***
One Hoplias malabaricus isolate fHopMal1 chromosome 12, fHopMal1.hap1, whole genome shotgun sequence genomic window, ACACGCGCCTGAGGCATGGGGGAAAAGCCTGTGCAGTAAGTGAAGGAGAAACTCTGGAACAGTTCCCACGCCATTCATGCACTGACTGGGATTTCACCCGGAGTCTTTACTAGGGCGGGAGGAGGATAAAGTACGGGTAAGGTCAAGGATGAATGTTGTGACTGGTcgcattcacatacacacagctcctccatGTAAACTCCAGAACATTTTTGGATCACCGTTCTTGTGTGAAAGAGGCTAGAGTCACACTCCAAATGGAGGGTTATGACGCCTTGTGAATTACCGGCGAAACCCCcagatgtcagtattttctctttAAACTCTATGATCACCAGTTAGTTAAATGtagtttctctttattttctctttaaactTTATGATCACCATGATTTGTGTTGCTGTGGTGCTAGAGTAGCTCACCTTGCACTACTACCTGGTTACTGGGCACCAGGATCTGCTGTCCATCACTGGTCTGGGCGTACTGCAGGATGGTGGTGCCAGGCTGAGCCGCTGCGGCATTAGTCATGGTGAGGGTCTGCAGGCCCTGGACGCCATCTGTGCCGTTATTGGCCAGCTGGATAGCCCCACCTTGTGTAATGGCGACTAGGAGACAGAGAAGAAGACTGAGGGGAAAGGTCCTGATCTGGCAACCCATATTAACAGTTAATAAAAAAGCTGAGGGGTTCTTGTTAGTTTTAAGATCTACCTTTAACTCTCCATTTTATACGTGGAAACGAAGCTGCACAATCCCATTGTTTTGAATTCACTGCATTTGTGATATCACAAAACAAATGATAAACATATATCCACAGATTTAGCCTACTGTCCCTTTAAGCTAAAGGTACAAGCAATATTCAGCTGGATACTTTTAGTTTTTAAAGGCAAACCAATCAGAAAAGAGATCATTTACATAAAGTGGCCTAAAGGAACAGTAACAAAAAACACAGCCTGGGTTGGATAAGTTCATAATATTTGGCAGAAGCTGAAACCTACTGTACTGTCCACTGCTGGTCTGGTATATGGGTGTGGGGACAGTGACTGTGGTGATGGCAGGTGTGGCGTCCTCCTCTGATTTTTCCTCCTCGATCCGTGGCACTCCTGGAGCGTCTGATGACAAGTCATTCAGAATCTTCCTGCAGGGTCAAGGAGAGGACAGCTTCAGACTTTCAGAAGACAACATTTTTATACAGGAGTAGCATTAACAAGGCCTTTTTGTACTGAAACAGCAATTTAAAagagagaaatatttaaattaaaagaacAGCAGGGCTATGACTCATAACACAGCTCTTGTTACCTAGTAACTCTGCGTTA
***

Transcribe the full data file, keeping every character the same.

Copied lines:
One Hoplias malabaricus isolate fHopMal1 chromosome 12, fHopMal1.hap1, whole genome shotgun sequence genomic window, ACACGCGCCTGAGGCATGGGGGAAAAGCCTGTGCAGTAAGTGAAGGAGAAACTCTGGAACAGTTCCCACGCCATTCATGCACTGACTGGGATTTCACCCGGAGTCTTTACTAGGGCGGGAGGAGGATAAAGTACGGGTAAGGTCAAGGATGAATGTTGTGACTGGTcgcattcacatacacacagctcctccatGTAAACTCCAGAACATTTTTGGATCACCGTTCTTGTGTGAAAGAGGCTAGAGTCACACTCCAAATGGAGGGTTATGACGCCTTGTGAATTACCGGCGAAACCCCcagatgtcagtattttctctttAAACTCTATGATCACCAGTTAGTTAAATGtagtttctctttattttctctttaaactTTATGATCACCATGATTTGTGTTGCTGTGGTGCTAGAGTAGCTCACCTTGCACTACTACCTGGTTACTGGGCACCAGGATCTGCTGTCCATCACTGGTCTGGGCGTACTGCAGGATGGTGGTGCCAGGCTGAGCCGCTGCGGCATTAGTCATGGTGAGGGTCTGCAGGCCCTGGACGCCATCTGTGCCGTTATTGGCCAGCTGGATAGCCCCACCTTGTGTAATGGCGACTAGGAGACAGAGAAGAAGACTGAGGGGAAAGGTCCTGATCTGGCAACCCATATTAACAGTTAATAAAAAAGCTGAGGGGTTCTTGTTAGTTTTAAGATCTACCTTTAACTCTCCATTTTATACGTGGAAACGAAGCTGCACAATCCCATTGTTTTGAATTCACTGCATTTGTGATATCACAAAACAAATGATAAACATATATCCACAGATTTAGCCTACTGTCCCTTTAAGCTAAAGGTACAAGCAATATTCAGCTGGATACTTTTAGTTTTTAAAGGCAAACCAATCAGAAAAGAGATCATTTACATAAAGTGGCCTAAAGGAACAGTAACAAAAAACACAGCCTGGGTTGGATAAGTTCATAATATTTGGCAGAAGCTGAAACCTACTGTACTGTCCACTGCTGGTCTGGTATATGGGTGTGGGGACAGTGACTGTGGTGATGGCAGGTGTGGCGTCCTCCTCTGATTTTTCCTCCTCGATCCGTGGCACTCCTGGAGCGTCTGATGACAAGTCATTCAGAATCTTCCTGCAGGGTCAAGGAGAGGACAGCTTCAGACTTTCAGAAGACAACATTTTTATACAGGAGTAGCATTAACAAGGCCTTTTTGTACTGAAACAGCAATTTAAAagagagaaatatttaaattaaaagaacAGCAGGGCTATGACTCATAACACAGCTCTTGTTACCTAGTAACTCTGCGTTA